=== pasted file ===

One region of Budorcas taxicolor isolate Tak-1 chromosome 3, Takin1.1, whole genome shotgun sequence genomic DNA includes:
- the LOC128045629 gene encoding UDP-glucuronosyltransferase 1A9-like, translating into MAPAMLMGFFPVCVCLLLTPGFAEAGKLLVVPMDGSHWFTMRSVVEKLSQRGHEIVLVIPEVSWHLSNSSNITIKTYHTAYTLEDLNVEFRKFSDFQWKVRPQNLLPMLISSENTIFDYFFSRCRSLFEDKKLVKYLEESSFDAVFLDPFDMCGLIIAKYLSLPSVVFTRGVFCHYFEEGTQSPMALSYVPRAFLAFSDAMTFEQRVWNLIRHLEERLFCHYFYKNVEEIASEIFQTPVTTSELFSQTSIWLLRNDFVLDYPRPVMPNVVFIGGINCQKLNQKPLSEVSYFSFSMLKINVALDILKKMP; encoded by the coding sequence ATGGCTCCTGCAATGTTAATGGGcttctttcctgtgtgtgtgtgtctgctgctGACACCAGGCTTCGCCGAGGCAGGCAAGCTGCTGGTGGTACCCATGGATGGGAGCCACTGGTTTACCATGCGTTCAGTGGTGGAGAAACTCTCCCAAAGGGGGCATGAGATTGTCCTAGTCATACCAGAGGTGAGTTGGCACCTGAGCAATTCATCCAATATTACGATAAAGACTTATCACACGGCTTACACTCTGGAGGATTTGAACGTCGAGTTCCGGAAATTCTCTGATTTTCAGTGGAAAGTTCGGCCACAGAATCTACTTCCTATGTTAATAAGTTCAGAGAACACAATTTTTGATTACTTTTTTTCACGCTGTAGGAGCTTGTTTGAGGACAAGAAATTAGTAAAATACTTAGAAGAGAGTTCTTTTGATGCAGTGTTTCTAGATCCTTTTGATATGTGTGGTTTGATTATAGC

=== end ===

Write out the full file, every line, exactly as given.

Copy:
One region of Budorcas taxicolor isolate Tak-1 chromosome 3, Takin1.1, whole genome shotgun sequence genomic DNA includes:
- the LOC128045629 gene encoding UDP-glucuronosyltransferase 1A9-like, translating into MAPAMLMGFFPVCVCLLLTPGFAEAGKLLVVPMDGSHWFTMRSVVEKLSQRGHEIVLVIPEVSWHLSNSSNITIKTYHTAYTLEDLNVEFRKFSDFQWKVRPQNLLPMLISSENTIFDYFFSRCRSLFEDKKLVKYLEESSFDAVFLDPFDMCGLIIAKYLSLPSVVFTRGVFCHYFEEGTQSPMALSYVPRAFLAFSDAMTFEQRVWNLIRHLEERLFCHYFYKNVEEIASEIFQTPVTTSELFSQTSIWLLRNDFVLDYPRPVMPNVVFIGGINCQKLNQKPLSEVSYFSFSMLKINVALDILKKMP; encoded by the coding sequence ATGGCTCCTGCAATGTTAATGGGcttctttcctgtgtgtgtgtgtctgctgctGACACCAGGCTTCGCCGAGGCAGGCAAGCTGCTGGTGGTACCCATGGATGGGAGCCACTGGTTTACCATGCGTTCAGTGGTGGAGAAACTCTCCCAAAGGGGGCATGAGATTGTCCTAGTCATACCAGAGGTGAGTTGGCACCTGAGCAATTCATCCAATATTACGATAAAGACTTATCACACGGCTTACACTCTGGAGGATTTGAACGTCGAGTTCCGGAAATTCTCTGATTTTCAGTGGAAAGTTCGGCCACAGAATCTACTTCCTATGTTAATAAGTTCAGAGAACACAATTTTTGATTACTTTTTTTCACGCTGTAGGAGCTTGTTTGAGGACAAGAAATTAGTAAAATACTTAGAAGAGAGTTCTTTTGATGCAGTGTTTCTAGATCCTTTTGATATGTGTGGTTTGATTATAGC